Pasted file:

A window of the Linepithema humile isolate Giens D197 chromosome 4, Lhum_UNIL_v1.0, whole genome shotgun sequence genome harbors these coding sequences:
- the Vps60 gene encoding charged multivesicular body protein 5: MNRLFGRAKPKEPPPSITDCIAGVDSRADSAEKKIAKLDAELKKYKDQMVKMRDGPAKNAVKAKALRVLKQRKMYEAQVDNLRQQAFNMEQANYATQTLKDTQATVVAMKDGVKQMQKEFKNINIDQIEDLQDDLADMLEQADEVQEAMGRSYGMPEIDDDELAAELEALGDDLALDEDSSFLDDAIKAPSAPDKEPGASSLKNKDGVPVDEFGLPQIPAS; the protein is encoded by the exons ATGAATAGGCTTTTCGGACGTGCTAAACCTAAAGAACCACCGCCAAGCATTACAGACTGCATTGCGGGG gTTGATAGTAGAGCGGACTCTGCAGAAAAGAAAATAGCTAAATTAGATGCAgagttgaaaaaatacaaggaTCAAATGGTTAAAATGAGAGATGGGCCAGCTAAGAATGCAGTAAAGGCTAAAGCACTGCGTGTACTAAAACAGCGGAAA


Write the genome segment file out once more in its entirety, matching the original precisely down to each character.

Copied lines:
A window of the Linepithema humile isolate Giens D197 chromosome 4, Lhum_UNIL_v1.0, whole genome shotgun sequence genome harbors these coding sequences:
- the Vps60 gene encoding charged multivesicular body protein 5: MNRLFGRAKPKEPPPSITDCIAGVDSRADSAEKKIAKLDAELKKYKDQMVKMRDGPAKNAVKAKALRVLKQRKMYEAQVDNLRQQAFNMEQANYATQTLKDTQATVVAMKDGVKQMQKEFKNINIDQIEDLQDDLADMLEQADEVQEAMGRSYGMPEIDDDELAAELEALGDDLALDEDSSFLDDAIKAPSAPDKEPGASSLKNKDGVPVDEFGLPQIPAS; the protein is encoded by the exons ATGAATAGGCTTTTCGGACGTGCTAAACCTAAAGAACCACCGCCAAGCATTACAGACTGCATTGCGGGG gTTGATAGTAGAGCGGACTCTGCAGAAAAGAAAATAGCTAAATTAGATGCAgagttgaaaaaatacaaggaTCAAATGGTTAAAATGAGAGATGGGCCAGCTAAGAATGCAGTAAAGGCTAAAGCACTGCGTGTACTAAAACAGCGGAAA